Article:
Uproar in St. Petersburg after demon statue destroyed | News | DW | 30.08.2015
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Uproar in St. Petersburg after demon statue destroyed

A century-old statue destroyed by far-right vandals has caused an uproar in Russia's second-largest city. Police are probing suspected work of religious extremists as Orthodox Church signals approval of vigilante act.

Hundreds rallied in St. Petersburg Sunday to protest the destruction of a demon statue ripped down last week. A group calling itself the "Cossacks of St. Petersburg" has claimed responsibility.

The figure of a bat-winged creature on Lakhtinskaya Street dated to around 1910 and was ripped down and apparently destroyed by vandals.

"What happened is awful," 35-year-old protester Anna Astakhova told the AFP news agency. "If it's true that the bas relief was destroyed for religious reasons, then we are descending into the Middle Ages."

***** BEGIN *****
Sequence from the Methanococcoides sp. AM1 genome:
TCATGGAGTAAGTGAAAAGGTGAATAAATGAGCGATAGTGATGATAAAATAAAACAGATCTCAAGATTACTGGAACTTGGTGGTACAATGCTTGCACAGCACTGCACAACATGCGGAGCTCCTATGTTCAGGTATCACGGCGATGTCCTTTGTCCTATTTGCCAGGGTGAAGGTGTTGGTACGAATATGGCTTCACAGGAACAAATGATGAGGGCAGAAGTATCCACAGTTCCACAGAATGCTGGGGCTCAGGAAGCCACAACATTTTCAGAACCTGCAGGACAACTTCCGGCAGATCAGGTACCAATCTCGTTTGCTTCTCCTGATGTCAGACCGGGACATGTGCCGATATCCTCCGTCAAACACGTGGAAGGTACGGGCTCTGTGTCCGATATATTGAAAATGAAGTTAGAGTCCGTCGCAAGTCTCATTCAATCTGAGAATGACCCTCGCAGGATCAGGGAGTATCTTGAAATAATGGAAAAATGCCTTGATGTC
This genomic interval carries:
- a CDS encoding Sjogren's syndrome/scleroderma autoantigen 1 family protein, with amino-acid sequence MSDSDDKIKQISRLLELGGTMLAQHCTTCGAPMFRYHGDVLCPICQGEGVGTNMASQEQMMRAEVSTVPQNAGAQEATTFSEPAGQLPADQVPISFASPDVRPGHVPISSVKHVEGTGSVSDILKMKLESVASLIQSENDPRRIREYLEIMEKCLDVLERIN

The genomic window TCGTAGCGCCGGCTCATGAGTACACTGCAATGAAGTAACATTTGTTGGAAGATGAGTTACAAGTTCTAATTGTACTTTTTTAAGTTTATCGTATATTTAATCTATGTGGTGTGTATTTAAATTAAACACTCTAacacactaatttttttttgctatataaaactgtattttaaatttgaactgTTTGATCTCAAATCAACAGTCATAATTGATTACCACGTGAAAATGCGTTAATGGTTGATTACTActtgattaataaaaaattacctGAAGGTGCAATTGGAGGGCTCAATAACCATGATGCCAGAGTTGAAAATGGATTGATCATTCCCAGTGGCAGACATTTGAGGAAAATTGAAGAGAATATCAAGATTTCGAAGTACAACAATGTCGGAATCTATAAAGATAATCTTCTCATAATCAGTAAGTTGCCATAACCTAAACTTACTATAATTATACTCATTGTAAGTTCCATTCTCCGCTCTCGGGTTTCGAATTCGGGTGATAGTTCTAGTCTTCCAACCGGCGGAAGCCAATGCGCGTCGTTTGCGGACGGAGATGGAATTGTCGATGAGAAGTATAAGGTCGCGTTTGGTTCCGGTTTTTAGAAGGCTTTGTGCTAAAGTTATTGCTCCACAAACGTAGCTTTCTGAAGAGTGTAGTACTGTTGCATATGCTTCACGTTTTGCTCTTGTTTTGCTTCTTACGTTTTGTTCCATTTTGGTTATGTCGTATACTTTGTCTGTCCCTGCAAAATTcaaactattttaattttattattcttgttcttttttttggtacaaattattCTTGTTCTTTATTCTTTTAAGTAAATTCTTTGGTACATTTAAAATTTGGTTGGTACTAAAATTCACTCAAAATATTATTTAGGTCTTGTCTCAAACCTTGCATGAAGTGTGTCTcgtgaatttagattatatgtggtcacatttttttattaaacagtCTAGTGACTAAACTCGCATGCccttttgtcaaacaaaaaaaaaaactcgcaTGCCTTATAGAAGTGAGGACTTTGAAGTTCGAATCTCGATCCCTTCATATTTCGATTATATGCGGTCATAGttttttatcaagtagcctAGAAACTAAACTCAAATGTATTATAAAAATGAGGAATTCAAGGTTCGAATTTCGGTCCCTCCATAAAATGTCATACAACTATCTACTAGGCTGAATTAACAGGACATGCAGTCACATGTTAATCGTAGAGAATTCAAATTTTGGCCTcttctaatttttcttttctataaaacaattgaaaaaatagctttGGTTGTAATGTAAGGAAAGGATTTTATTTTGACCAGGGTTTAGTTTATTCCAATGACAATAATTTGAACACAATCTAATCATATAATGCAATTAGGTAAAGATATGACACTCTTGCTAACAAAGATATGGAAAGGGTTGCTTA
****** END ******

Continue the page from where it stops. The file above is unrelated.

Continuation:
In an open letter, the previously unknown Cossack group said the figure encouraged "open worship of Satan" and was unacceptable because it was opposite a church. However, established Cossack groups in the city denied any knowledge of the activist group.

But a spokesman for the powerful Russian Orthodox Church said the attack was an understandable reaction to a malevolent nuisance. "Mephistopheles embodies evil in this world and this person decided to act, most likely, to kill evil," spokesman Roman Bagdasarov told pro-Kremlin daily Izvestia.

Russian prosecutors say they have opened a probe into destruction of cultural heritage, which carries a jail term of up to two years.

Outcry over destroyed heritage

Parallels with Palmyra

Famed for its cultural heritage, St. Petersburg is often called the "northern Palmyra" because of its rich architectural treasures. After the destruction of the bas relief some drew parallels between the Russian vandals and Islamic State militants who have blown up temples in the ancient Syrian oasis city of Palmyra.

Earlier this month fundamentalist Orthodox activists attacked exhibits at a show of sculptures in Moscow, saying they offended believers. More than $15,000 (13,420 euros) worth of damage was reportedly done to Soviet-era linocuts in the incident.

jar/jr (AFP, AP)

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